Batman v Superman: Dawn of Justice (2016) – Movie Review

The year was 2013. Zack Snyder takes to the stage in San Diego’s Comic Con and announces what might just be the biggest movie idea in film history: the Dark Knight taking on the Man of Steel. 3 years pass, and Batman v Superman: Dawn of Justice finally hits the big screen, but was it all that it piped up to be? Meh.

Straight off the bat (no pun intended) I’d like to put out there that I’m a HUGE Batman fan, so when this movie was first announced, I somersaulted through my room in my white undies. I mean, Batman himself taking on Superman? Who wouldn’t want to go and see that, right?! However, to say the movie was underwhelming would be an understatement.

Being the optimistic and positive person I am, let’s talk about the things I really enjoyed first. Ben Affleck. The guy absolutely killed it as the Dark Knight we know and love, but did so in a way we haven’t really seen yet.  Affleck did an excellent job in portraying a troubled Bruce Wayne and in turn, an unhinged Batman, with Robin’s death still fresh in his mind. And this really showed, I mean, Batman was a complete badass. My favourite scene from the movie came from the trailer, when he shoots up from the floor below and takes out a swarm of enemies very similar to the way the Arkham video-games would. You really got the sense that Affleck’s Batman was ruthless in his attacks, something that Bale and Keaton failed to demonstrate, for me. Bruce Wayne in this movie was awesome, too. Snyder did well in showing how both Wayne and Bats were indeed the same person, with one being just as appealing as the other. This may be a bold statement, but Ben Affleck might just be my favourite on-screen Batman so far. Yeah, I said it.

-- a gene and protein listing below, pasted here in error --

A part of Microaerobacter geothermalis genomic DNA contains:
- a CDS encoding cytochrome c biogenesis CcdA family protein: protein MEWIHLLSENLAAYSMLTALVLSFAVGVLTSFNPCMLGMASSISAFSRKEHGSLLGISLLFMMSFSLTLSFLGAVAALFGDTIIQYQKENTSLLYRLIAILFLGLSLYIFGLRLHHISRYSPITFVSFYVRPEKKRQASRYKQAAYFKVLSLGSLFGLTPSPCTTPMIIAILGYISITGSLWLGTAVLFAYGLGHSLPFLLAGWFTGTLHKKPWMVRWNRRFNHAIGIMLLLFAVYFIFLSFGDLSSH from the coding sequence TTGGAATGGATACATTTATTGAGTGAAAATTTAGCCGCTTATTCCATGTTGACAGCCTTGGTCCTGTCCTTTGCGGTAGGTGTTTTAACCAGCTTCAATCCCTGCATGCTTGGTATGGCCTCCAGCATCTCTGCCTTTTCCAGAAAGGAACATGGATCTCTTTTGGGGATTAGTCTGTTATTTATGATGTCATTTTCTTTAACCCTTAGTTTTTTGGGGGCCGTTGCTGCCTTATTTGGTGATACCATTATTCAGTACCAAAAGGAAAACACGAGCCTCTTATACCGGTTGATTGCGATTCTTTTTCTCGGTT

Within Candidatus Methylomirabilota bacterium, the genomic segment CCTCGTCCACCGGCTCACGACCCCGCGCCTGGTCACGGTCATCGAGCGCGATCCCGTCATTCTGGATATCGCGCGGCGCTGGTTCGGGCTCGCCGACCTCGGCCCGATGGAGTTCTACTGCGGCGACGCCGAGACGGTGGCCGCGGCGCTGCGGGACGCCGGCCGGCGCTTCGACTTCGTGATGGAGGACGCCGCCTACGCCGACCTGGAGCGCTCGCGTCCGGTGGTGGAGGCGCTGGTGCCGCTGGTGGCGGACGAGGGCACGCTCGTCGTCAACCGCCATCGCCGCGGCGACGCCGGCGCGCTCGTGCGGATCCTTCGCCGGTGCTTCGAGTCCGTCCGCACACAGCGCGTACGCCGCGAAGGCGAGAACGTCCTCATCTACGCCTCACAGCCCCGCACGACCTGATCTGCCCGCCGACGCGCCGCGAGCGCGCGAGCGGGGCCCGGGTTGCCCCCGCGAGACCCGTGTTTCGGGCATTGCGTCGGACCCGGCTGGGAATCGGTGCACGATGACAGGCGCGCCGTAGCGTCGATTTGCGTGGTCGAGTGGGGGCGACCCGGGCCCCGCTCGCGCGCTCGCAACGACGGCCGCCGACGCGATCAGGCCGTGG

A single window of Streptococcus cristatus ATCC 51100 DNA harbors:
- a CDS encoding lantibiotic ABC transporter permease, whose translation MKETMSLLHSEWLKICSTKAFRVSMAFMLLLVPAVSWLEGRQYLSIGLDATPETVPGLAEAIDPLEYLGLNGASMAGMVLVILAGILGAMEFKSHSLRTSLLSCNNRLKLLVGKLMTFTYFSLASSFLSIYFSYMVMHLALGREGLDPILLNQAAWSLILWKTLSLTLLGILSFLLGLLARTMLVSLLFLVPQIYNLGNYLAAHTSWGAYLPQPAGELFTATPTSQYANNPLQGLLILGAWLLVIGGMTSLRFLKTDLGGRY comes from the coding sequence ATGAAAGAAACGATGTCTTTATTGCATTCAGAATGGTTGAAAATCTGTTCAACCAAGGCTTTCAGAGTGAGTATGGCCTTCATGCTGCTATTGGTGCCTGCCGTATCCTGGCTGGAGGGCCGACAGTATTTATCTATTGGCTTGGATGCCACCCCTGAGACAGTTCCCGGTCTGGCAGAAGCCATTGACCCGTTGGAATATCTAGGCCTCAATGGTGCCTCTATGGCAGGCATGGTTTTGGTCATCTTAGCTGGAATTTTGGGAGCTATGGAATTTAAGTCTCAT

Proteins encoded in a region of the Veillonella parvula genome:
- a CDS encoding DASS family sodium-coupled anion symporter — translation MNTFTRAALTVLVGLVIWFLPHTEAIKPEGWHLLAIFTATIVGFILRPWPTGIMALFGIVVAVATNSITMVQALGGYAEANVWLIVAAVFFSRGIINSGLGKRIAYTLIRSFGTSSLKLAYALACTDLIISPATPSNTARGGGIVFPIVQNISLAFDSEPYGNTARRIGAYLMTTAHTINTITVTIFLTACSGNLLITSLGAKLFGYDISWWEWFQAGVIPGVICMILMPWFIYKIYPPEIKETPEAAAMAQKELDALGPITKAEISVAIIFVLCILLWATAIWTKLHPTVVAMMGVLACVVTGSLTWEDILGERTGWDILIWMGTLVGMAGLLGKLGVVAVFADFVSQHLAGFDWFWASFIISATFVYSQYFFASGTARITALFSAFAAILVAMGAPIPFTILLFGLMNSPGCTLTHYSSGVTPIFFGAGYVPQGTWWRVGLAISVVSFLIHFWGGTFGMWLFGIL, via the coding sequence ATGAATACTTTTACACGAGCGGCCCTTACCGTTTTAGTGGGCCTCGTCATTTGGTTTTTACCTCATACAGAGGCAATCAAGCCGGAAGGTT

I also loved the way the movie teased the upcoming Justice League movie and other individual additions to the DC cinematic universe, with Flash, Aquaman and Cyborg also getting nods. Wonder Woman also made her first appearance, here, too; and her brief moments in the film were amazing to watch. Seeing her, Batman, and Superman together in one film was a sight to remember, one which I will never forget!

But, sadly, that’s where the good things come to an end. The main problem I have is the overall pacing of the movie. The first half-or-so tailors around the political debate on whether Superman can be deemed ally or foe, with his actions becoming more and more controversial in the eyes of the general population. But then the film picks up a lot of pace very suddenly without any sense of progression or build-up. For a 151 minute film there really seemed to be very little planning or thought going into the film, with so much being crammed in. If they had cut down on some of the lesser-relevant footage you could have been left with a smoothly-paced narrative that would have been so much easier to watch. And when I’m talking about unnecessary footage, I’m talking about Lois Lane. Her continual need for saving and the cringe-worthy relationship that her and Clark Kent share was tedious to watch, and really dragged out the movie. If I’m going to see a 2 and a half hour movie, I don’t want to feel that I’m there for that long. I want to be completely immersed and engaged throughout, but the pair left me looking at my watch whenever they were on screen.